Public School Vs Homeschool Statistics [Fresh Research]

With sources from:,,, and many more

In this post, we delve into a comprehensive analysis of public school versus homeschool statistics based on recent data. Explore key insights such as the rising trend of homeschooling in the U.S, reasons behind this educational choice, academic performance comparisons, and more. Gain a deeper understanding of the statistics shaping the landscape of education today.

Statistic 1

"About 3.3% of U.S students were being homeschooled in 2016, up from 1.7% in 1999."

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Statistic 2

"In 2011-2012, 91% of parents homeschooling their children did so due to a concern about the environment of other schools."

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Statistic 3

"Approximately 4% to 6% of U.S. students are homeschooled, with an increase of 2% to 8% annually."

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Statistic 4

"According to a National Center for Education Statistics report, as of 2016, approximately 3 million K-12 students were being homeschooled."

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Statistic 5

"Public school students typically spend approximately 6.5 hours a day in school, while homeschooled students spend around 2.5 to 3.5 hours a day."

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Statistic 6

"In 2011, 36% of homeschooling families had an income of less than $50k per year, compared to 46% of public schooling families."

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Statistic 7

"In 2020, 64% of parents with children in public schools expressed concern about their children falling behind during the COVID-19 pandemic."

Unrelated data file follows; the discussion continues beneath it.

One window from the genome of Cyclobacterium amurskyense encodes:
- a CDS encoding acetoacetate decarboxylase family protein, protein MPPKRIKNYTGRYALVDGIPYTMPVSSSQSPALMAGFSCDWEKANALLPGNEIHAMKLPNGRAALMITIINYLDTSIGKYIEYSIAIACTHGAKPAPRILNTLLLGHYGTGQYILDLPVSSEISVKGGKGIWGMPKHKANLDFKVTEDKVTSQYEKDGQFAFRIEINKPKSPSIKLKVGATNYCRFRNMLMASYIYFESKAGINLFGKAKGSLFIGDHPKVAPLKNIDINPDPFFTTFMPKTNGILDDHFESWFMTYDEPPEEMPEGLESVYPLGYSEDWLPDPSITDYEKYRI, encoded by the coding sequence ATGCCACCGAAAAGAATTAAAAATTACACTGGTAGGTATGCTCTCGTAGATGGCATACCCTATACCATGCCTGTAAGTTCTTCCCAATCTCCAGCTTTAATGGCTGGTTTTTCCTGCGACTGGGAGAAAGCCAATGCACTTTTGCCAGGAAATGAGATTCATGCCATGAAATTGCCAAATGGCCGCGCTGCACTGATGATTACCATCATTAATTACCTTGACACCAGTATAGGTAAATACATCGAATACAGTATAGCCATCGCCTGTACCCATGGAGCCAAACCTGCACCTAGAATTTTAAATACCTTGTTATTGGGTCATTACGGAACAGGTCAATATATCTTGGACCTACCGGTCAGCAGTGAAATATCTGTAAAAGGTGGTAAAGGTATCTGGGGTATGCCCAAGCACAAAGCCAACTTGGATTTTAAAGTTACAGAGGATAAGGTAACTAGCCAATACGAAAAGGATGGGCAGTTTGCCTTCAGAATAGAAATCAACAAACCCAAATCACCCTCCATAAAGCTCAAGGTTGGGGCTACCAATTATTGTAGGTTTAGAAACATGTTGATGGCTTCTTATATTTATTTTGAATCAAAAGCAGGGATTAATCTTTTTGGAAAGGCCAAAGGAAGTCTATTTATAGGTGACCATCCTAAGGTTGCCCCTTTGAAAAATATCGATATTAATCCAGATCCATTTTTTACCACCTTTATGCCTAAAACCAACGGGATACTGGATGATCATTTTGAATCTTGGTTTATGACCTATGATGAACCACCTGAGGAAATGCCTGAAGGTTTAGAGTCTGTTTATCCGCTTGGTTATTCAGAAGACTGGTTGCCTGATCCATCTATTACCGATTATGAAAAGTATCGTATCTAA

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Statistic 8

"Homeschooled students score about 72 points higher than the national average on the Scholastic Aptitude Test (SAT)."

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Statistic 9

"It’s estimated that homeschooling grew by between 2.5 and 3.7 million students in the spring semester of 2020."

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Statistic 10

"Up to 31% of homeschooled students are in grades 9-12, compared to 25% of public school students."

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Statistic 11

"68% of homeschoolers go on to attain some form of higher education, compared to 59% of public school students."

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Statistic 12

"Roughly 27.3% of homeschooled students participate in 8 or more community activities, compared to 17% of public schooled students."

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In conclusion, the statistics presented paint a complex picture of the homeschooling landscape in the U.S. While the percentage of homeschooled students has been steadily increasing over the years, driven by concerns about the school environment and academic performance, there are notable variations in demographics, academic achievement, and extracurricular participation between homeschooled and public school students. Homeschooled students tend to spend less time on formal education but often achieve higher SAT scores and pursue higher education at a higher rate. However, public school students face challenges such as concerns about falling behind in the wake of the COVID-19 pandemic. The choice between public school and homeschooling involves a multitude of factors that families must weigh carefully to determine the best educational path for their children.

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